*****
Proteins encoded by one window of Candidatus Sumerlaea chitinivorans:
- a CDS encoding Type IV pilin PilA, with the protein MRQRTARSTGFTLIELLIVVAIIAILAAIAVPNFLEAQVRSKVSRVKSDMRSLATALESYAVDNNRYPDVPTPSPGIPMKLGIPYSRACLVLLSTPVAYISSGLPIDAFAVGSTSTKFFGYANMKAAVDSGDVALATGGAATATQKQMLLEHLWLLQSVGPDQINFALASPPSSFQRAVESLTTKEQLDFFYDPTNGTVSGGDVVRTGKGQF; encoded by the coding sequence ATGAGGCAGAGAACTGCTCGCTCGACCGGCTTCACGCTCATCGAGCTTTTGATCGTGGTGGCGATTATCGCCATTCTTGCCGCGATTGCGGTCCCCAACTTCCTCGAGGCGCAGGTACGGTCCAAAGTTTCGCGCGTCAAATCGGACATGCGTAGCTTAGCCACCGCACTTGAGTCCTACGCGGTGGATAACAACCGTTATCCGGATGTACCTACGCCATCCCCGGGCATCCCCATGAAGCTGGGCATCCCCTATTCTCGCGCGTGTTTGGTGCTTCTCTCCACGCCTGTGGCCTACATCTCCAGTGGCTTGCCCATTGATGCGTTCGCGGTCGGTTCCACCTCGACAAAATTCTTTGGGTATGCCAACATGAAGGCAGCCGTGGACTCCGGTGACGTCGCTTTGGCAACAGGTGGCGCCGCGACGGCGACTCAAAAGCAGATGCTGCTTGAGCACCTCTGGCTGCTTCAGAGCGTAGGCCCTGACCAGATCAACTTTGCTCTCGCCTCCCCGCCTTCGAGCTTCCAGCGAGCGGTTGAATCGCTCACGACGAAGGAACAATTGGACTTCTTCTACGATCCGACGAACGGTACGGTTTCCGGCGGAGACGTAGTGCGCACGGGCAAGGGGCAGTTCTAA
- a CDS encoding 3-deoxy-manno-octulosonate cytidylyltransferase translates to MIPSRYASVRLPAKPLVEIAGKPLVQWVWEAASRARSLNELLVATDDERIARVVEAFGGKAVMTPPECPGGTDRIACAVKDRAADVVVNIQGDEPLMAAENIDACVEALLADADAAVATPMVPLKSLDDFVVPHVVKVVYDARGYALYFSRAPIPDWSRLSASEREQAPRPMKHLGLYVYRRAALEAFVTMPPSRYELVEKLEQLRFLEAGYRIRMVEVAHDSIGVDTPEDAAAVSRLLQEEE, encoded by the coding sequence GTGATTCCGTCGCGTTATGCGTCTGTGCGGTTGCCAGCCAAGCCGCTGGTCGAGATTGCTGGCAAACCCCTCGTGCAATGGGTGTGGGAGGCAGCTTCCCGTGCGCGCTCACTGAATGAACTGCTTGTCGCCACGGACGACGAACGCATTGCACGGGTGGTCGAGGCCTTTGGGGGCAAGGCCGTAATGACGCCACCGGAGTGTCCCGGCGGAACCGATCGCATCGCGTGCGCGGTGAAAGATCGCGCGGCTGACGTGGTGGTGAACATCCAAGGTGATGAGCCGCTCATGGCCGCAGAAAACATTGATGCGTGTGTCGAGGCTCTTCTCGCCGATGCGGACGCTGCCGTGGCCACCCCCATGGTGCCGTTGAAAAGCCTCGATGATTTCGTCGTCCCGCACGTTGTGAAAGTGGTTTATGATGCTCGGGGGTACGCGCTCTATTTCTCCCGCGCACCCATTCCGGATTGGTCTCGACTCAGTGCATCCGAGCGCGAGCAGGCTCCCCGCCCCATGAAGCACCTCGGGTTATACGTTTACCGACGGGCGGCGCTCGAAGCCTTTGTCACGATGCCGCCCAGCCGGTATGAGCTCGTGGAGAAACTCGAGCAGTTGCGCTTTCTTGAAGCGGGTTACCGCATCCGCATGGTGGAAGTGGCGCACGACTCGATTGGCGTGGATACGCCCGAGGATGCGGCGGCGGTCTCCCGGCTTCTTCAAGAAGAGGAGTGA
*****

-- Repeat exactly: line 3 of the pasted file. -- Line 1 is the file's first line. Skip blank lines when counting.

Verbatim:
- a CDS encoding 3-deoxy-manno-octulosonate cytidylyltransferase translates to MIPSRYASVRLPAKPLVEIAGKPLVQWVWEAASRARSLNELLVATDDERIARVVEAFGGKAVMTPPECPGGTDRIACAVKDRAADVVVNIQGDEPLMAAENIDACVEALLADADAAVATPMVPLKSLDDFVVPHVVKVVYDARGYALYFSRAPIPDWSRLSASEREQAPRPMKHLGLYVYRRAALEAFVTMPPSRYELVEKLEQLRFLEAGYRIRMVEVAHDSIGVDTPEDAAAVSRLLQEEE, encoded by the coding sequence GTGATTCCGTCGCGTTATGCGTCTGTGCGGTTGCCAGCCAAGCCGCTGGTCGAGATTGCTGGCAAACCCCTCGTGCAATGGGTGTGGGAGGCAGCTTCCCGTGCGCGCTCACTGAATGAACTGCTTGTCGCCACGGACGACGAACGCATTGCACGGGTGGTCGAGGCCTTTGGGGGCAAGGCCGTAATGACGCCACCGGAGTGTCCCGGCGGAACCGATCGCATCGCGTGCGCGGTGAAAGATCGCGCGGCTGACGTGGTGGTGAACATCCAAGGTGATGAGCCGCTCATGGCCGCAGAAAACATTGATGCGTGTGTCGAGGCTCTTCTCGCCGATGCGGACGCTGCCGTGGCCACCCCCATGGTGCCGTTGAAAAGCCTCGATGATTTCGTCGTCCCGCACGTTGTGAAAGTGGTTTATGATGCTCGGGGGTACGCGCTCTATTTCTCCCGCGCACCCATTCCGGATTGGTCTCGACTCAGTGCATCCGAGCGCGAGCAGGCTCCCCGCCCCATGAAGCACCTCGGGTTATACGTTTACCGACGGGCGGCGCTCGAAGCCTTTGTCACGATGCCGCCCAGCCGGTATGAGCTCGTGGAGAAACTCGAGCAGTTGCGCTTTCTTGAAGCGGGTTACCGCATCCGCATGGTGGAAGTGGCGCACGACTCGATTGGCGTGGATACGCCCGAGGATGCGGCGGCGGTCTCCCGGCTTCTTCAAGAAGAGGAGTGA